"'Brokedown Merry-Go-Round' Show of the Week," I discuss the week's best first-run animated series episode I saw. "Brokedown Merry-Go-Round," a two-hour block of original score tracks from animated shows or movies, airs weekdays at 2pm Pacific on AFOS.
Rick and Morty doesn't debut on Adult Swim until December 2, but the network has already posted the premiere episode on YouTube, and it's one of the strongest first episodes of an animated show for adults I've seen in a while. Most adult animated shows I've grown to love--whether it's The Venture Bros., The Boondocks or Bob's Burgers--don't even start off as confidently as Rick and Morty does right out of the gate. That's mainly because Rick and Morty is the first animated show from Community mastermind Dan Harmon. It's the show Harmon worked on during the interval between his controversial ouster from his own creation by Sony Pictures Television and his return to Community a year later, and that distinctive comedic voice of Harmon's that was sorely missing from Community's creatively bumpy fourth season is all over Rick and Morty (Harmon's knack for sharp and spontaneous-sounding dialogue is also all over this new show). Harmon's offbeat sensibilities--the same sensibilities that irritated Sony executives (who wanted a more traditional sitcom about community college life than the one Harmon was crafting for them), as well as some Community staffers who found Harmon difficult to work with--are born for animation.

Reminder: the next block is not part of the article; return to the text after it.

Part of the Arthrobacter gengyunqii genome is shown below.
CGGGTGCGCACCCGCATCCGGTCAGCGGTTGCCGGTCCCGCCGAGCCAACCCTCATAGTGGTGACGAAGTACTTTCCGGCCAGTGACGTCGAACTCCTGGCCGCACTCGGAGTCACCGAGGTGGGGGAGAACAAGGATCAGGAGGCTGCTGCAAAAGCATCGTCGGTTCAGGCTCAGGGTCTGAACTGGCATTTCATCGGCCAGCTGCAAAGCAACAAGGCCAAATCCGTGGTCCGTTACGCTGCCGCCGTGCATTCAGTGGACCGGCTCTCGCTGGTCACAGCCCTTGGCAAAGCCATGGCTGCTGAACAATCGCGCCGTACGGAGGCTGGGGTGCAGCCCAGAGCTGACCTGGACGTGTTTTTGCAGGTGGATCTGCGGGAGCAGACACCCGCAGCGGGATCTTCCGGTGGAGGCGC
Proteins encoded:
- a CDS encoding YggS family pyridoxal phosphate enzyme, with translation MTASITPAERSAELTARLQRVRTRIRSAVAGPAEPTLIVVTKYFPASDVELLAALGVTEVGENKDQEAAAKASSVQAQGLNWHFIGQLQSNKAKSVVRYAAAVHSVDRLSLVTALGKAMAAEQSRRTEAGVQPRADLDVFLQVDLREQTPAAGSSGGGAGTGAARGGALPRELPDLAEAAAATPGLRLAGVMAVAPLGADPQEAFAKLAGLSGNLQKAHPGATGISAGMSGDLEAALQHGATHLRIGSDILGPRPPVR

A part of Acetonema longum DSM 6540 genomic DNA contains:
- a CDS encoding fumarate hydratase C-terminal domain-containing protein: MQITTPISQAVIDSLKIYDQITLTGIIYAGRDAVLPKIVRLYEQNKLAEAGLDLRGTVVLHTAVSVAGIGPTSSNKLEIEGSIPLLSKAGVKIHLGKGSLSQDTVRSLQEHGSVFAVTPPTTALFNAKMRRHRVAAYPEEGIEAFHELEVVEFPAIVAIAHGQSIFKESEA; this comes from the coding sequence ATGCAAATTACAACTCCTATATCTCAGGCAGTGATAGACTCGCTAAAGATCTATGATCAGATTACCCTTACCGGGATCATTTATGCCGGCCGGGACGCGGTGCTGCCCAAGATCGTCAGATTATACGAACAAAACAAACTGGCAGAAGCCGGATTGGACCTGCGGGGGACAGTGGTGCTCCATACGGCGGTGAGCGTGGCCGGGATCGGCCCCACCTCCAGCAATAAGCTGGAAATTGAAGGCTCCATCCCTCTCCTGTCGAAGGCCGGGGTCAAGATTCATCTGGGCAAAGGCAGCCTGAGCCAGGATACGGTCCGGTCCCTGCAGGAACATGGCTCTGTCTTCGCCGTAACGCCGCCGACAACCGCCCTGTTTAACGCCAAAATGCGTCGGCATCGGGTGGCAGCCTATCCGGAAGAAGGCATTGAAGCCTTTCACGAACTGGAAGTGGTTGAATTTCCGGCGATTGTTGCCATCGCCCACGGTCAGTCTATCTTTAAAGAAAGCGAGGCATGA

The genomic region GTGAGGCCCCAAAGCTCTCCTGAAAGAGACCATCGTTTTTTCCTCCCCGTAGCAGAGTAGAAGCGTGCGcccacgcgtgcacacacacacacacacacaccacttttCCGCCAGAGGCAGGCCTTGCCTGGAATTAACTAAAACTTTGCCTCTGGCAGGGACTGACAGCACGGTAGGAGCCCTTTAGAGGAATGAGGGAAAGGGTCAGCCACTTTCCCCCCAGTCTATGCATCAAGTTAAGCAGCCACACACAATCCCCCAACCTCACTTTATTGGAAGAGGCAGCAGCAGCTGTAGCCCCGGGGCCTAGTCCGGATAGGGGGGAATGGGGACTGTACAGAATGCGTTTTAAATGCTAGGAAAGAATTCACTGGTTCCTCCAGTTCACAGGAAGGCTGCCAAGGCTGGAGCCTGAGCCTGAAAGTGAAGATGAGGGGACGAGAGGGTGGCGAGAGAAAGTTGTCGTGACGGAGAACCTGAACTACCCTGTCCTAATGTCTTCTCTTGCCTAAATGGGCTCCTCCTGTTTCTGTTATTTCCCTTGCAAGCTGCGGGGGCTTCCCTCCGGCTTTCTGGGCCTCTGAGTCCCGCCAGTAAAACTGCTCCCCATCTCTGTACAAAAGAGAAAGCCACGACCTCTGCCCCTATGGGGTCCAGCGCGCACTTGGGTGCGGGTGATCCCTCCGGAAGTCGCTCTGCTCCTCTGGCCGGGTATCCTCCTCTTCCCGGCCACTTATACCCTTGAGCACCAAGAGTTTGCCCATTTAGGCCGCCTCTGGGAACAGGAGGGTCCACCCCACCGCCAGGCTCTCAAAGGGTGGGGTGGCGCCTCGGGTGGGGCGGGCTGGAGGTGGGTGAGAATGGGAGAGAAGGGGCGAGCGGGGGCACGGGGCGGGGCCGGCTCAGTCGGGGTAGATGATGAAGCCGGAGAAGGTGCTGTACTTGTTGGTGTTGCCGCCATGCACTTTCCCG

If Doctor Who were both a wacky suburban grandpa and a drunken sociopath, he'd be Rick, a scientific genius who's moved in with his grown-up daughter Beth (Sarah Chalke), an animal heart surgeon, and her family. Beth's strait-laced husband Jerry (Chris Parnell) despises Rick and wants him out of the house; teenage daughter Summer (Spencer Grammer) despises her family and cares only about looking for her next boyfriend; and teenage son Morty is grappling with learning disabilities and is lacking in self-confidence. Rick hates all forms of bureaucracy, including high school, and is continually yanking Morty out of school and taking the kid along with him on his dangerous experiments and excursions into other dimensions to build up both Morty's smarts and his self-confidence. He thinks high school is to blame for Morty's low intelligence, and in one of the pilot episode's best jokes, it turns out he's right when we see that Morty and his classmates are still being taught in math class that 2 + 2 = 4 and 5 + 5 = 10.